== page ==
Foreign investment and the trouble with exchange rates

foreign investment, exchange rates
© Lightkeeper

Choosing to invest in foreign assets can open up great opportunities, but also presents a challenge that too many people overlook

Most individuals don’t think of exchange rates as being a big deal because they usually encounter them only when they’re going on holiday; however, there’s a big difference between paying an extra 5% for, say, €1,000 of travel funds and paying that extra on investments worth tens of thousands. Furthermore, because exchange rates are continually changing, it can be difficult to predict what you’ll actually end up paying when you start negotiating a purchase.

In addition, once you’ve made a purchase you could find that the value of your dividends or your returns upon selling is wiped out by the exchange rate. If the worst happens and the country’s economy where you’ve invested goes into serious decline, assets that could still be valuable to someone living in that country could become practically worthless to you. That is why it’s vital to understand how exchange rates work and what you can do to reduce your risks.

What causes exchange rates to vary?

The value of any country’s currency essentially depends on market confidence. Determining how they are likely to move can be approached in two ways: by watching the markets directly and by understanding the factors that can reduce confidence. Obvious ones include war, serious political instability, epidemic disease or suspicion of currency manipulation at government level. It’s important to note that what’s really happening doesn’t matter at this level – what influences the markets is what other people expect to happen. You can often spot currency trends simply by watching the forex market.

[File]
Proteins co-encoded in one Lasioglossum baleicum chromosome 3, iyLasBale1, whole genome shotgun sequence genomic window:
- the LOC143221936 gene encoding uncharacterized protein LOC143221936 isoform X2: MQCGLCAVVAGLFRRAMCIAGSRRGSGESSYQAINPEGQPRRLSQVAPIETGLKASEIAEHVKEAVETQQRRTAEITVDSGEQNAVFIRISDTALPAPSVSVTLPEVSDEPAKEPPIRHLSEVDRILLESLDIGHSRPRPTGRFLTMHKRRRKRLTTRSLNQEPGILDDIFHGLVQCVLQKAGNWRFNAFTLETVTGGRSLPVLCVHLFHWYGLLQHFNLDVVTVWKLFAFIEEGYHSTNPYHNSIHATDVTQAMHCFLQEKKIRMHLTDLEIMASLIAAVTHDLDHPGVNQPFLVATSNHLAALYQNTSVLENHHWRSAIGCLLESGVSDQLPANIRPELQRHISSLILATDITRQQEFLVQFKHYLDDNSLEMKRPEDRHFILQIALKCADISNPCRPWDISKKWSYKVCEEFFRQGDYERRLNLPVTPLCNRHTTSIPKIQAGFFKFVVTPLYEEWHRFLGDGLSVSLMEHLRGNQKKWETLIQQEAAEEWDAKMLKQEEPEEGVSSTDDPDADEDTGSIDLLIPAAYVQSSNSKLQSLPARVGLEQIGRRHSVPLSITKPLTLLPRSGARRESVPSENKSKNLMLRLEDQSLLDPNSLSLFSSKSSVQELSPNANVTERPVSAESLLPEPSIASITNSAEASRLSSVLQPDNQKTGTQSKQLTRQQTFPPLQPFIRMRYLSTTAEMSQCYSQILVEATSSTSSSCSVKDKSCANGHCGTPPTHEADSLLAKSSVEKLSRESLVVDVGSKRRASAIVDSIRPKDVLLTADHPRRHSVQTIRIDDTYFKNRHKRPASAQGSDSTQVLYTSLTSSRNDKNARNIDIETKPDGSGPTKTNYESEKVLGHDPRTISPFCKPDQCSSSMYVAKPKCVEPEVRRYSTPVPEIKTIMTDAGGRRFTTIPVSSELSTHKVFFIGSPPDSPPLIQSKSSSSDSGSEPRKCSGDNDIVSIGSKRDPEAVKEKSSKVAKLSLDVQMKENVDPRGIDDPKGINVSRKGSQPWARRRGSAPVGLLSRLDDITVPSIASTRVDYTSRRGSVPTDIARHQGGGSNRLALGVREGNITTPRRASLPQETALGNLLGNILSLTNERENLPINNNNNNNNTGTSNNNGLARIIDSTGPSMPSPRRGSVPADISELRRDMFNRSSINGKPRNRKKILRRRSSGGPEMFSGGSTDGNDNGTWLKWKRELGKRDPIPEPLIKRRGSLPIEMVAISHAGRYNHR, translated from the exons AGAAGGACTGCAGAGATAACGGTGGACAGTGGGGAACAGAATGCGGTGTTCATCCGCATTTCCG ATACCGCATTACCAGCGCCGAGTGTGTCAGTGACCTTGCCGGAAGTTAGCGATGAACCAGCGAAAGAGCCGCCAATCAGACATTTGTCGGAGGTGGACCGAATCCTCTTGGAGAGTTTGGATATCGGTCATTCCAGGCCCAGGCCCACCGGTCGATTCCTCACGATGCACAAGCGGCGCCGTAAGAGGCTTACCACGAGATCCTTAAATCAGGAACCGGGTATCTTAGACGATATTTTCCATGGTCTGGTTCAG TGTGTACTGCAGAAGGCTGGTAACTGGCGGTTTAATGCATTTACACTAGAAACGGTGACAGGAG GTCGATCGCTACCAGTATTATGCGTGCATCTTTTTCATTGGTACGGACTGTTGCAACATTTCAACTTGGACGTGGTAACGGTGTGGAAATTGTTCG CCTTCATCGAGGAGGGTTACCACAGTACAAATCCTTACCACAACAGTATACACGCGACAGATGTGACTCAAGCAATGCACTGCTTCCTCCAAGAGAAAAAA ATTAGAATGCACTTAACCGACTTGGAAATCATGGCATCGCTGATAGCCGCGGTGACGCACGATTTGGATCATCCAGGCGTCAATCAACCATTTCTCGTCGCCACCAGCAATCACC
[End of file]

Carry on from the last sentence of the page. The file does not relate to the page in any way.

Reducing the risks

What can you do to reduce the impact of currency shifts on your investments? One useful trick is to hedge your transactions. That is done through the forex market, by taking a position on a currency pair that’s contrary to what you hope for when the exchange is finally made. This means that what you lose on your deal if the exchange rate shifts the wrong way, you gain back through forex. Of course, it also means that any bonus from a positive shift in the exchange rate is lost, but the key thing is that it provides certainty, enabling you to transfer currency internationally in much the same way as you might transfer it at home.

The changing value of assets

Something that’s harder to do anything about is the loss of transferable value that can occur when a currency falls in a country where you already have investments. If you see that coming, you might decide that it’s best to withdraw your funds – indeed, multiple investors doing so can precipitate an economic crash. If there is a sudden drop in value because of a problem that may not persist, it’s usually best to try and ride it out – for instance, when the pound itself fell after the result of the Brexit referendum was announced it was clear that it would rise again, at least to an extent, for an interval before the vote was translated into action. Those over-hasty investors who pulled their money out straight away lost out as a result.

Indeed, as the sudden influx of overseas investors in British property at the low point shows, when you’re confident that a currency is going to fall and then rise again it can actually be worth investing more money in order to take advantage of a favourable rate.

Negotiating deals

When a currency stays high for a long time it can damage a country’s economy precisely because it discourages inward investment. To work around this, governments often offer special deals to foreign investors. These tend to be sector-specific or based around specific pledges related to ongoing investment or job creation. If you’re considering investing in a particular country, it’s worth investigating to find out if there are arrangements like this that you can take advantage of.

Why it’s worth it

All of this may make foreign investment sound a bit daunting but of course there are advantages to it. Most notably, it means that if your own currency falls then you will have some protection, with assets elsewhere going up in value by comparison even as your home assets depreciate in international terms. Spreading your eggs between different baskets is always the smart move – you just need to make sure you can get them there without losing too much money in the process.


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